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Case Reports in Dentistry
Volume 2013, Article ID 948042, 3 pages
http://dx.doi.org/10.1155/2013/948042
Case Report

Severe Osteolysis of the Mandibular Angle and Total Condylolysis in Progressive Systemic Sclerosis

1Oral and Maxillofacial Surgery, Oral and Maxillofacial Diseases Research Center, Faculty of Dentistry, Mashhad University of Medical Sciences, Vakilabad Boulevard, Mashhad, Iran
2Oral and Maxillofacial Radiology, Dental Research Center, Faculty of Dentistry, Mashhad University of Medical Sciences, Vakilabad Boulevard, Mashhad, Iran
3Oral and Maxillofacial Pathology, Dental Research Center, Faculty of Dentistry, Mashhad University of Medical Sciences, Vakilabad Boulevard, P.O. Box 91735-984, Mashhad, Iran

Received 21 September 2013; Accepted 14 November 2013

Academic Editors: M. H. K. Motamedi and S. R. Watt-Smith

Copyright © 2013 Amin Rahpeyma et al. This is an open access article distributed under the Creative Commons Attribution License, which permits unrestricted use, distribution, and reproduction in any medium, provided the original work is properly cited.

Abstract

Progressive systemic sclerosis is an autoimmune disease characterized by gradual deposition of abnormal collagen which causes fibrous changes of the skin and visceral organs such as lung, heart, and kidney, which lead to serious complication. Microangiopathy and firm skin cause extrinsic pressure and obliteration of the vessels that lead to ischemia and destruction of the underlying bone. Salivary gland fibrosis causes xerostomia that increases risk of dental caries. Therefore, oral hygiene instruction (OHI) and preventive dentistry are recommended for these patients. We present a 36-year-old female that suffers from systemic sclerosis with total lysis of the mandibular condyle.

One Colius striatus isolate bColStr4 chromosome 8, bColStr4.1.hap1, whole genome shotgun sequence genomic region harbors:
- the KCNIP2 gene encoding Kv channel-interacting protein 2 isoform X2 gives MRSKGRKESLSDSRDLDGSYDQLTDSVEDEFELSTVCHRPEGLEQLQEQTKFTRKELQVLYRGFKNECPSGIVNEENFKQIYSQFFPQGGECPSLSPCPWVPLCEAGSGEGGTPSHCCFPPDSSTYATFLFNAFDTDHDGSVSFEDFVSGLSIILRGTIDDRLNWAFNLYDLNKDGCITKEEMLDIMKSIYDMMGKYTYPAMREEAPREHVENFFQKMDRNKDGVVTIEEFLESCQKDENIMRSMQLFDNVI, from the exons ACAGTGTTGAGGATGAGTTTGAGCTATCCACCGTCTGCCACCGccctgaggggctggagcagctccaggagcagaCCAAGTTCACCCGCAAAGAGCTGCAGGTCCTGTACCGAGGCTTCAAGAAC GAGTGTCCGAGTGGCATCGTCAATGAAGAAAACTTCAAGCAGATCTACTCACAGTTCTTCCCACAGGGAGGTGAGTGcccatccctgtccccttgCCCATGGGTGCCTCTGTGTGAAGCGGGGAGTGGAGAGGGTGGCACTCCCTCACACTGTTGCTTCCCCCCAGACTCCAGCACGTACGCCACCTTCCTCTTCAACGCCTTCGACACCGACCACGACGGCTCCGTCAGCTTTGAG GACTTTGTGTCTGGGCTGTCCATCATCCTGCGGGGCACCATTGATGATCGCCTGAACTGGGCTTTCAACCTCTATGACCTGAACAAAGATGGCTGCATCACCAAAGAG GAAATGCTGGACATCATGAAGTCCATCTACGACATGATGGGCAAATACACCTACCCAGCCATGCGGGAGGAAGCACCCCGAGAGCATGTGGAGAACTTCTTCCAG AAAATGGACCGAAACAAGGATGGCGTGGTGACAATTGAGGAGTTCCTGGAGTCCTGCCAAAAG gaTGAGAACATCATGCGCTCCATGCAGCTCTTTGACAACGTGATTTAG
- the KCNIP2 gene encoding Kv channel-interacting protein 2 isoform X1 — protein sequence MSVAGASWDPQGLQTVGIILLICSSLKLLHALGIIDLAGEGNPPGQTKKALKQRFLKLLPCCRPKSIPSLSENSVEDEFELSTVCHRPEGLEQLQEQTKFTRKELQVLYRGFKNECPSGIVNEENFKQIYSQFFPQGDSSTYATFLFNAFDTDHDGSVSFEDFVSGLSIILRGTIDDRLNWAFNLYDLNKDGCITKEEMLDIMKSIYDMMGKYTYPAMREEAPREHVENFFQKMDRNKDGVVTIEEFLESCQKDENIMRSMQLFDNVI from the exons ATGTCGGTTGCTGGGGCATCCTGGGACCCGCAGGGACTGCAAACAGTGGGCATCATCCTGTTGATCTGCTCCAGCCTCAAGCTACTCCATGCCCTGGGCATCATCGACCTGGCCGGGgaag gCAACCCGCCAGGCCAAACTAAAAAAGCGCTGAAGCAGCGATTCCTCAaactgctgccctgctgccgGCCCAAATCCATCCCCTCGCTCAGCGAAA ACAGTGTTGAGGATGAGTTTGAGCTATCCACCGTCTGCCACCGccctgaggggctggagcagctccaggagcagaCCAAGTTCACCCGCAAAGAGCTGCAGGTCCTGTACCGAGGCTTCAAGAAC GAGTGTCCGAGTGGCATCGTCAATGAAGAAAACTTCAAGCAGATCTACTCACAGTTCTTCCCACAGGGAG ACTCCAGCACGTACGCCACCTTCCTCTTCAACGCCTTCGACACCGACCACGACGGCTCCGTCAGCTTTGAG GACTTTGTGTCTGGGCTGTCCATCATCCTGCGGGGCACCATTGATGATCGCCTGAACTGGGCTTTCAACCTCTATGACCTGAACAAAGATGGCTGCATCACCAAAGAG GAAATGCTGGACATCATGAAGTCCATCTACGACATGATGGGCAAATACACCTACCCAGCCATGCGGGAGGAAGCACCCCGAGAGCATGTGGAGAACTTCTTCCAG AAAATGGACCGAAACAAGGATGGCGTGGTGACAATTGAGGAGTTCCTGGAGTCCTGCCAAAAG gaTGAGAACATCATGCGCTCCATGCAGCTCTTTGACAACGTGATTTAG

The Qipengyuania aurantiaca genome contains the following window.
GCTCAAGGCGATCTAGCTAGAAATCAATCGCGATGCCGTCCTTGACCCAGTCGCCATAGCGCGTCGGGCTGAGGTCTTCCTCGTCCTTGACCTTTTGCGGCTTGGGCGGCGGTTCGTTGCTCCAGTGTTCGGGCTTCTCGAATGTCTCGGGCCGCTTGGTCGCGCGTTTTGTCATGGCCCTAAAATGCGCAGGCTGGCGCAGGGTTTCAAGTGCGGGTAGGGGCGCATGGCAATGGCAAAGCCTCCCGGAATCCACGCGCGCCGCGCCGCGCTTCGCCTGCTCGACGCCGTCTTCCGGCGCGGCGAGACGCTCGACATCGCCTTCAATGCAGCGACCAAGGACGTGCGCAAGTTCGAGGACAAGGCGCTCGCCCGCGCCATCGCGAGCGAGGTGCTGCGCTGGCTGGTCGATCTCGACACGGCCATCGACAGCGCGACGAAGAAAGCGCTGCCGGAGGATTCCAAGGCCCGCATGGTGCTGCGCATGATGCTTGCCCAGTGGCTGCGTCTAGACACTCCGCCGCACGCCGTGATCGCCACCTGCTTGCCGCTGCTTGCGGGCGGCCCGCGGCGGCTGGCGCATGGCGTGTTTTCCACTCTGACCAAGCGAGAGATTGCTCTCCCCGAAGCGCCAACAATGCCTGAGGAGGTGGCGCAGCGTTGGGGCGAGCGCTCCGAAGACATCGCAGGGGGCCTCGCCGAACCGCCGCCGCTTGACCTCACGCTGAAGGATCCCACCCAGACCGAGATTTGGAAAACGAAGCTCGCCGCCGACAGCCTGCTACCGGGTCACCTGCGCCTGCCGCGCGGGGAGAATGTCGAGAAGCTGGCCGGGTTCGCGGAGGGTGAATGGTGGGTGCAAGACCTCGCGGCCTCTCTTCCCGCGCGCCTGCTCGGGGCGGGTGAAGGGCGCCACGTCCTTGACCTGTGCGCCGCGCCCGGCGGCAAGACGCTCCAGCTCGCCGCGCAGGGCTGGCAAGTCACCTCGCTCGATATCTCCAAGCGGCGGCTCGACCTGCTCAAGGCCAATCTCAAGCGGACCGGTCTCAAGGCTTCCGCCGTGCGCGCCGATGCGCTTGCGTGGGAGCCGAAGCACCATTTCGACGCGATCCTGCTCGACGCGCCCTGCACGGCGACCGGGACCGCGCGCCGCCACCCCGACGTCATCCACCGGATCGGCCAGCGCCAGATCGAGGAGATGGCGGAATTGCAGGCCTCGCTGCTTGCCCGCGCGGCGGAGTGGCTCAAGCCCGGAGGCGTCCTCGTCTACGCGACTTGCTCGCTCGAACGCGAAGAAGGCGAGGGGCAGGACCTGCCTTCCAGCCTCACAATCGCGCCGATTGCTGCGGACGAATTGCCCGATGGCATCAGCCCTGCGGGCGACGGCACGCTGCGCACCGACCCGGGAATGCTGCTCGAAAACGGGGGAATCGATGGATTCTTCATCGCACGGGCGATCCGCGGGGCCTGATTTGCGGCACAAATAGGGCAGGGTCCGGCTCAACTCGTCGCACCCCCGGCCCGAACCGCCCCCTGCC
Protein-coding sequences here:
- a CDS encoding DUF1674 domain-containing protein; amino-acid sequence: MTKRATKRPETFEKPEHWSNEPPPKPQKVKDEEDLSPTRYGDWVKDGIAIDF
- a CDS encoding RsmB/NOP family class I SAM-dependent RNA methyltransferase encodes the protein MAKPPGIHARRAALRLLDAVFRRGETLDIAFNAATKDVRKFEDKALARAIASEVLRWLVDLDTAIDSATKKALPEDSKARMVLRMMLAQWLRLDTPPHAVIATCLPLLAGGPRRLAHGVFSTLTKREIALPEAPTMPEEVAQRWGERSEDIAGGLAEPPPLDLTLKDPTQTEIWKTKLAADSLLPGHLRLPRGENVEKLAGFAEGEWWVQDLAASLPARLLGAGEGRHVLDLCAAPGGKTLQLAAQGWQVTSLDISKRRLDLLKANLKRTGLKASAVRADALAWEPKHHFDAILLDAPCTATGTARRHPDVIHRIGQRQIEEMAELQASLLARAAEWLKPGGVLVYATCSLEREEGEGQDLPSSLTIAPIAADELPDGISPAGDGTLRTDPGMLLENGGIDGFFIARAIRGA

1. Introduction

Scleroderma or progressive systemic sclerosis (PSS) was first reported in 1752 by Curzio of Naples [1]. PSS, also known as scleroderma, is a connective tissue disorder characterized by fibrosis of the skin and visceral organs [2]. The cause of PSS is immunologically mediated pathogenesis. PSS occurs predominately in the adult but it can also be seen in childhood, with females affected three to four times as often as males [3]. The most common manifestations is microstomia that causes a limitation of opening the mouth in two-thirds of the cases. In addition, salivary gland fibrosis causes xerostomia; therefore, these patients are more prone to dental decay.

In some patients, as loss of attachment gingival occurs, multiple area of gingival recession may be present. In scleroderma patients, preventive care is of foremost importance. Meticulous oral hygiene must be established and maintained. Occasionally slight bilateral erosion of mandibular condyle causes anterior open bite. Bone resorption is caused by the increased pressure associated with the deposition of collagen.

Bone resorption has been reported in maxillofacial region, which occurs in masticatory muscle attachments [4]. On radiographic appearance a characteristic resorption of the ramus and condyle may be observed.